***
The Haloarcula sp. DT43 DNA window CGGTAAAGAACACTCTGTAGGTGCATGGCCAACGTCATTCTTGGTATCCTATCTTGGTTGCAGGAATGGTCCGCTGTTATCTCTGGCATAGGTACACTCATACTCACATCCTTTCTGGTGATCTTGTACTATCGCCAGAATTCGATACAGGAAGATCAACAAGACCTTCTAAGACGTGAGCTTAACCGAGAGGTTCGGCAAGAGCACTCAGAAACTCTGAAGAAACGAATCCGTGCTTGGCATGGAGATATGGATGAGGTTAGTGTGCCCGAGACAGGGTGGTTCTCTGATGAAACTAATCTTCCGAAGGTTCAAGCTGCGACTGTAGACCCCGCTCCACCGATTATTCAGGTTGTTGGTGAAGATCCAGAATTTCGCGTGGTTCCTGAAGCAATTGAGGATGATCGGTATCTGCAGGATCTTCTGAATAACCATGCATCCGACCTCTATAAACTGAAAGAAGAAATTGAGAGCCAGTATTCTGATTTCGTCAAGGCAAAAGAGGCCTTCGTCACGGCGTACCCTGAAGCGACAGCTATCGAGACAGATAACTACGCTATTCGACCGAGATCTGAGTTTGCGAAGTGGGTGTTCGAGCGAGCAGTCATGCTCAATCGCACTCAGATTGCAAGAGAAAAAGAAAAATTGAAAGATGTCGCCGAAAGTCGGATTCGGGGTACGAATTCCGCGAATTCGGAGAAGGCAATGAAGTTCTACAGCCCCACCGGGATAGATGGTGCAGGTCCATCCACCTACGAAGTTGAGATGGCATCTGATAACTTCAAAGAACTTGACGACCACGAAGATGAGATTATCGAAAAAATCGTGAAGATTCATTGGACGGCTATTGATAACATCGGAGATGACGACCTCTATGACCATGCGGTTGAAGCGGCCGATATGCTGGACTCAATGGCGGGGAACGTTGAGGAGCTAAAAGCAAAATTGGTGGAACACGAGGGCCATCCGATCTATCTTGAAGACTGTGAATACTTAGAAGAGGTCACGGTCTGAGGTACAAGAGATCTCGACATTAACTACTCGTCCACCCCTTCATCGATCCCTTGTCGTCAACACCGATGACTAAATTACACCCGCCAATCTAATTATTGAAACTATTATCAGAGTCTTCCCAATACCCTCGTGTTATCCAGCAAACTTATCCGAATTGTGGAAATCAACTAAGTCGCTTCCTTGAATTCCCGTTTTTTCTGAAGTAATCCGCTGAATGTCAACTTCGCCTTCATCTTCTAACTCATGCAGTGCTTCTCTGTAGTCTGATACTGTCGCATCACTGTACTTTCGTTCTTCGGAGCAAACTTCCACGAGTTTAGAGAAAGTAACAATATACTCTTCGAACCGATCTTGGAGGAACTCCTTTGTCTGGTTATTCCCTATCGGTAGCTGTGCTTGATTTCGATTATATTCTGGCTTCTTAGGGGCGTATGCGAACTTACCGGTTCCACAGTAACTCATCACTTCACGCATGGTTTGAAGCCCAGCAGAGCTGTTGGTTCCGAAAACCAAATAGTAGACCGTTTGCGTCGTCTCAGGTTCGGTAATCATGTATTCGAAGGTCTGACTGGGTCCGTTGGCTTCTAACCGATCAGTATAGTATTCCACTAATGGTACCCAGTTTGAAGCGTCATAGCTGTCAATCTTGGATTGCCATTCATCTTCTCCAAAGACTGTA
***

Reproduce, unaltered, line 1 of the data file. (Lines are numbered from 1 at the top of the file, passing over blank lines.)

The Haloarcula sp. DT43 DNA window CGGTAAAGAACACTCTGTAGGTGCATGGCCAACGTCATTCTTGGTATCCTATCTTGGTTGCAGGAATGGTCCGCTGTTATCTCTGGCATAGGTACACTCATACTCACATCCTTTCTGGTGATCTTGTACTATCGCCAGAATTCGATACAGGAAGATCAACAAGACCTTCTAAGACGTGAGCTTAACCGAGAGGTTCGGCAAGAGCACTCAGAAACTCTGAAGAAACGAATCCGTGCTTGGCATGGAGATATGGATGAGGTTAGTGTGCCCGAGACAGGGTGGTTCTCTGATGAAACTAATCTTCCGAAGGTTCAAGCTGCGACTGTAGACCCCGCTCCACCGATTATTCAGGTTGTTGGTGAAGATCCAGAATTTCGCGTGGTTCCTGAAGCAATTGAGGATGATCGGTATCTGCAGGATCTTCTGAATAACCATGCATCCGACCTCTATAAACTGAAAGAAGAAATTGAGAGCCAGTATTCTGATTTCGTCAAGGCAAAAGAGGCCTTCGTCACGGCGTACCCTGAAGCGACAGCTATCGAGACAGATAACTACGCTATTCGACCGAGATCTGAGTTTGCGAAGTGGGTGTTCGAGCGAGCAGTCATGCTCAATCGCACTCAGATTGCAAGAGAAAAAGAAAAATTGAAAGATGTCGCCGAAAGTCGGATTCGGGGTACGAATTCCGCGAATTCGGAGAAGGCAATGAAGTTCTACAGCCCCACCGGGATAGATGGTGCAGGTCCATCCACCTACGAAGTTGAGATGGCATCTGATAACTTCAAAGAACTTGACGACCACGAAGATGAGATTATCGAAAAAATCGTGAAGATTCATTGGACGGCTATTGATAACATCGGAGATGACGACCTCTATGACCATGCGGTTGAAGCGGCCGATATGCTGGACTCAATGGCGGGGAACGTTGAGGAGCTAAAAGCAAAATTGGTGGAACACGAGGGCCATCCGATCTATCTTGAAGACTGTGAATACTTAGAAGAGGTCACGGTCTGAGGTACAAGAGATCTCGACATTAACTACTCGTCCACCCCTTCATCGATCCCTTGTCGTCAACACCGATGACTAAATTACACCCGCCAATCTAATTATTGAAACTATTATCAGAGTCTTCCCAATACCCTCGTGTTATCCAGCAAACTTATCCGAATTGTGGAAATCAACTAAGTCGCTTCCTTGAATTCCCGTTTTTTCTGAAGTAATCCGCTGAATGTCAACTTCGCCTTCATCTTCTAACTCATGCAGTGCTTCTCTGTAGTCTGATACTGTCGCATCACTGTACTTTCGTTCTTCGGAGCAAACTTCCACGAGTTTAGAGAAAGTAACAATATACTCTTCGAACCGATCTTGGAGGAACTCCTTTGTCTGGTTATTCCCTATCGGTAGCTGTGCTTGATTTCGATTATATTCTGGCTTCTTAGGGGCGTATGCGAACTTACCGGTTCCACAGTAACTCATCACTTCACGCATGGTTTGAAGCCCAGCAGAGCTGTTGGTTCCGAAAACCAAATAGTAGACCGTTTGCGTCGTCTCAGGTTCGGTAATCATGTATTCGAAGGTCTGACTGGGTCCGTTGGCTTCTAACCGATCAGTATAGTATTCCACTAATGGTACCCAGTTTGAAGCGTCATAGCTGTCAATCTTGGATTGCCATTCATCTTCTCCAAAGACTGTA